It’s much harder to set up companies that maintain strong returns over generations. Most wealthy families have preserved their wealth not with their original company, but by investing wisely in capital markets. In other countries, once you’re wealthy, your descendants are more likely to be wealthy too, because those countries are more static, less competitive. They also have rigid class structures. Another example from the book is Uber. Here we let Uber spread rapidly, despite hurting taxicabs companies, because we favor consumers. Other countries shut Uber down, because they favor producers. Wealthy families and their businesses, often with strong political connections, enjoy protections that last for generations.
Grit Daily: You warn against government resorting to aggressive antitrust, redistribution of wealth, or heavy regulation. Let’s break this into three parts. How is weak anti-trust enforcement good for startups? For instance, the FTC is trying to block Meta from acquiring a virtual reality company called Within. Are you contending it is better for entrepreneurialism in America if the government steps aside and allows the acquisition?
Generally, yes. We’re comfortable with a degree of antitrust in order to clip the wings of big companies that compete unfairly. Yet the current push for antitrust goes beyond protecting consumers and starts to resemble the European approach of protecting producers. Also antitrust has a tendency to lock in technologies and markets in ways that end up benefitting many incumbents. So we need to be very careful about intervening with government’s heavy hand. As we’re seeing with Meta now, markets generally do a pretty good job of undermining supposedly dominant tech giants over time.
Grit Daily: For about a year during the pandemic families with children were receiving $300 per child each month, which was a clear redistribution of wealth. How did that hurt American entrepreneurialism? And how did it help entrepreneurialism that it ended?
The temporary child credit by itself probably had little effect on entrepreneurship. The bigger issue is that once we start relying on governments to take care of social problems, we end up with sprawling bureaucracies and concentrated power. Instead of going into entrepreneurship to address problems, talented, energetic people start looking to work in or lobby government. Instead of economic dynamism, we get a lot of cronyism and creeping socialism – which, as we’ve seen with socialist countries generally, kills entrepreneurship. Governments, not markets, become the source of prestige and wealth. My co-author and I are centrists, not libertarians, and we’re comfortable with a degree of government intervention and a limited welfare state. We just think some current proposals take us too far toward big government and protecting incumbents.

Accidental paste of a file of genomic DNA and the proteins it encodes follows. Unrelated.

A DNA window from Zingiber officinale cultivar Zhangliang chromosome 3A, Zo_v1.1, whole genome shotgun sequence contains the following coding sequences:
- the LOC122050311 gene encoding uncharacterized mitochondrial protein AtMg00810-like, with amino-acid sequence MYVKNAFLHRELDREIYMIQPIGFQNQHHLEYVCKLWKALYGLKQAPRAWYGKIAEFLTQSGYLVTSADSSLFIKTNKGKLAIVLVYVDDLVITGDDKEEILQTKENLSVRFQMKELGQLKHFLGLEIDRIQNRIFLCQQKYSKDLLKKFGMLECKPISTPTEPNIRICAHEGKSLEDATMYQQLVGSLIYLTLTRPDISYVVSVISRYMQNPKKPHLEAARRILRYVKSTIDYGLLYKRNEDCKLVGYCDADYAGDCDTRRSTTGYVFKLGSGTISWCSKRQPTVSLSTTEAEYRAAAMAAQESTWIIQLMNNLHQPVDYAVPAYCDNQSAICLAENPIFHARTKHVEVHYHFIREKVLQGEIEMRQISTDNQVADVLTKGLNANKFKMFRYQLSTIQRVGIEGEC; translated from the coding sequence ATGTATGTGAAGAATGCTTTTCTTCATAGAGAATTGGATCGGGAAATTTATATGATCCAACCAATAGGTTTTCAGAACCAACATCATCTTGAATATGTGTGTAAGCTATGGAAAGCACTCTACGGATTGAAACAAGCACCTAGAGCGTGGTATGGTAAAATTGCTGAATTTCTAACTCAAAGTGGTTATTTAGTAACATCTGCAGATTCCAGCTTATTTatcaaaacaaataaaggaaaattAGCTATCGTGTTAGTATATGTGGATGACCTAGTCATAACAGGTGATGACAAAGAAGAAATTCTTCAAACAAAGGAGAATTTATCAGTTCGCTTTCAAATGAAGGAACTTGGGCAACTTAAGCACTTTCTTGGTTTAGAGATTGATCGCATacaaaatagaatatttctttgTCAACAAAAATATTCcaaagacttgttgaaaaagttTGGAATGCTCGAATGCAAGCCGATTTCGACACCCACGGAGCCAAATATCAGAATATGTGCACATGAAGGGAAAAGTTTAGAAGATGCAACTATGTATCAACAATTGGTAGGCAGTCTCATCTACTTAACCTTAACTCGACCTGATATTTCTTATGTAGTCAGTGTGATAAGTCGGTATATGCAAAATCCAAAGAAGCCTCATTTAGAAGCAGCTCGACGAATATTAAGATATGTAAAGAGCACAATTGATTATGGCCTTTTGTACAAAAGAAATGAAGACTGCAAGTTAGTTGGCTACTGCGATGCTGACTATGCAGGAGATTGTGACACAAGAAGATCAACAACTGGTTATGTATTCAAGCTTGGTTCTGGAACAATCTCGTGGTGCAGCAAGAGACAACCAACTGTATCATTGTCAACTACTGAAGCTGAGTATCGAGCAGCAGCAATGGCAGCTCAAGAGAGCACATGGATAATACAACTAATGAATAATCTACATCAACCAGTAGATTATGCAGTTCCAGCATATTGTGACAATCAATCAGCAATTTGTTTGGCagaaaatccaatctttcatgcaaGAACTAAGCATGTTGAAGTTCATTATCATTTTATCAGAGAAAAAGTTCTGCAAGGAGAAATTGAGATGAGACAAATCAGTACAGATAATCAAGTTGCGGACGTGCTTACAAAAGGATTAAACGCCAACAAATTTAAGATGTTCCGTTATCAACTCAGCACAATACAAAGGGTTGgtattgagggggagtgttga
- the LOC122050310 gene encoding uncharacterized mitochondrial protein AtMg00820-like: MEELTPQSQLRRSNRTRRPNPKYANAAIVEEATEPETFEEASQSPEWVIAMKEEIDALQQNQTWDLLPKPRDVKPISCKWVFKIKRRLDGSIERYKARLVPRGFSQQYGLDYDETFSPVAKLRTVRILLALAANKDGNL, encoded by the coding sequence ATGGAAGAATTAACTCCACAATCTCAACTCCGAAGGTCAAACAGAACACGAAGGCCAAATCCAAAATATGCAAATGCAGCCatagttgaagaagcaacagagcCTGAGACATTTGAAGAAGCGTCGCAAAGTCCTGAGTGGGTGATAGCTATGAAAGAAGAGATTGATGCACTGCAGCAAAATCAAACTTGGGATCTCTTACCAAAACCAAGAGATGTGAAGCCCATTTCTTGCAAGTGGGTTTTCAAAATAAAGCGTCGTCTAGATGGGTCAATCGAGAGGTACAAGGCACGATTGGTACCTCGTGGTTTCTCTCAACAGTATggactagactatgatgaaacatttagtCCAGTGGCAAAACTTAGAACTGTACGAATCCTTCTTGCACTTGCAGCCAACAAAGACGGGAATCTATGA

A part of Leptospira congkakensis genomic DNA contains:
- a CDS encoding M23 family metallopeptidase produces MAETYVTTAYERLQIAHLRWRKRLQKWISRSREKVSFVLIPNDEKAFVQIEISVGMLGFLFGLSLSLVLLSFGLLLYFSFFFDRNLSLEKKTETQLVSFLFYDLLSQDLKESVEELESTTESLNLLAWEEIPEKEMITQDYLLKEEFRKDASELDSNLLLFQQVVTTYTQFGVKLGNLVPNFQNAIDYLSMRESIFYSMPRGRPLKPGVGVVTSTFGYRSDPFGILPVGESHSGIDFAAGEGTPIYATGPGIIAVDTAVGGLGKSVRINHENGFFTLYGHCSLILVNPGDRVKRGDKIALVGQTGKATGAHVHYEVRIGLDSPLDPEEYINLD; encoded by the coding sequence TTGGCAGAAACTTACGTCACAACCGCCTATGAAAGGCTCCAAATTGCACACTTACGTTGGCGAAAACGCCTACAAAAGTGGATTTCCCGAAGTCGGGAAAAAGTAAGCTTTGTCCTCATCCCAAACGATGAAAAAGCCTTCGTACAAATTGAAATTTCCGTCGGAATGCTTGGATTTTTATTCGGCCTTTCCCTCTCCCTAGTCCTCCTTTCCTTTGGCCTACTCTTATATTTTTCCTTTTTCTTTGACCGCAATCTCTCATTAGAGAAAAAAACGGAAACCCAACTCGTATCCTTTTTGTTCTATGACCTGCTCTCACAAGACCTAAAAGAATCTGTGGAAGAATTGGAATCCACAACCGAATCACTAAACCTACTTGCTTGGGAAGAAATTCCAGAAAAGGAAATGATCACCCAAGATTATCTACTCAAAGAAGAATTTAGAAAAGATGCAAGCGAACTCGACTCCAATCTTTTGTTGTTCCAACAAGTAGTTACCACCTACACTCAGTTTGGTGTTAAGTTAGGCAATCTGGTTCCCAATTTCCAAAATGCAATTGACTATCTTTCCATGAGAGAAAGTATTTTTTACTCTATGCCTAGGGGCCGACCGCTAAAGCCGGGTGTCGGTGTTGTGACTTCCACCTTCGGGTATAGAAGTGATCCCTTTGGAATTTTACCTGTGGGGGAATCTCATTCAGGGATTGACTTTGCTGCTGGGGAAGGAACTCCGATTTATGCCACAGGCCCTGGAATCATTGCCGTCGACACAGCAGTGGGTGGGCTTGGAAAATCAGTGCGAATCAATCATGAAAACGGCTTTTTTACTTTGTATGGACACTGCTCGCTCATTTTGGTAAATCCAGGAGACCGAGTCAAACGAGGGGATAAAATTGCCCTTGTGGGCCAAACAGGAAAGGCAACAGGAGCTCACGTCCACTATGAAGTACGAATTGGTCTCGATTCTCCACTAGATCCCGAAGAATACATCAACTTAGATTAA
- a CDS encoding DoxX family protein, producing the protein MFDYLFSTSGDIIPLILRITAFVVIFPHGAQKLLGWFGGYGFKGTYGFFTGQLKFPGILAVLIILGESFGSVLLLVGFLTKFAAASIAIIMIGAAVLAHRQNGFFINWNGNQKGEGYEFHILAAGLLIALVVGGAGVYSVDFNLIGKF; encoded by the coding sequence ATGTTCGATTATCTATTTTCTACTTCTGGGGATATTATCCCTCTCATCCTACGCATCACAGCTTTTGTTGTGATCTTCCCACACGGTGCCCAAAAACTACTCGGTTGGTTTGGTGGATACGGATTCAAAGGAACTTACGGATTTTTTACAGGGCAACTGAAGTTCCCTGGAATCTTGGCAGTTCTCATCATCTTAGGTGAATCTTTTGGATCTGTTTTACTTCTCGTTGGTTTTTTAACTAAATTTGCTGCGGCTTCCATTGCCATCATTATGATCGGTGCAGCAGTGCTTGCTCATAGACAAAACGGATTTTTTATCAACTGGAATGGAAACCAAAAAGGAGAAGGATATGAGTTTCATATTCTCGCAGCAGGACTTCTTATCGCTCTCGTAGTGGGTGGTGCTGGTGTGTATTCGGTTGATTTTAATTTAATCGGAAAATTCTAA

Grit Daily: Which heavy regulations are you worried about? Increasing the minimum wage? Workplace safety?
Economy-wide regulations worry us a lot less than regulations for specific industries, such as the ethanol boondoggle for agricultural giants. Much of what governments do involves favors for specific interests, either through rules or subsidies, to protect incumbents against entrepreneurs.
Grit Daily: You argue that instead of all that anti-trust enforcement, wealth redistribution and heavy regulating, we should “encourage the post-pandemic flowering of entrepreneurship.” What is stopping this flowering? What should be done differently?
Nothing is stopping this flowering – we just need to trust that entrepreneurs, in tandem with big companies, will deliver on the astounding improvements in living standards that we’ve seen in the past few centuries. We’ve been laying golden eggs for a long time, and we just don’t want to kill the entrepreneurial goose with well-meaning but dangerous policies. The pandemic was an emergency that required special government action, but now that it’s fading, we need to get back to our successful approach of the past few decades. Entrepreneurs can help us with major challenges such as climate change and inequality, if we let them.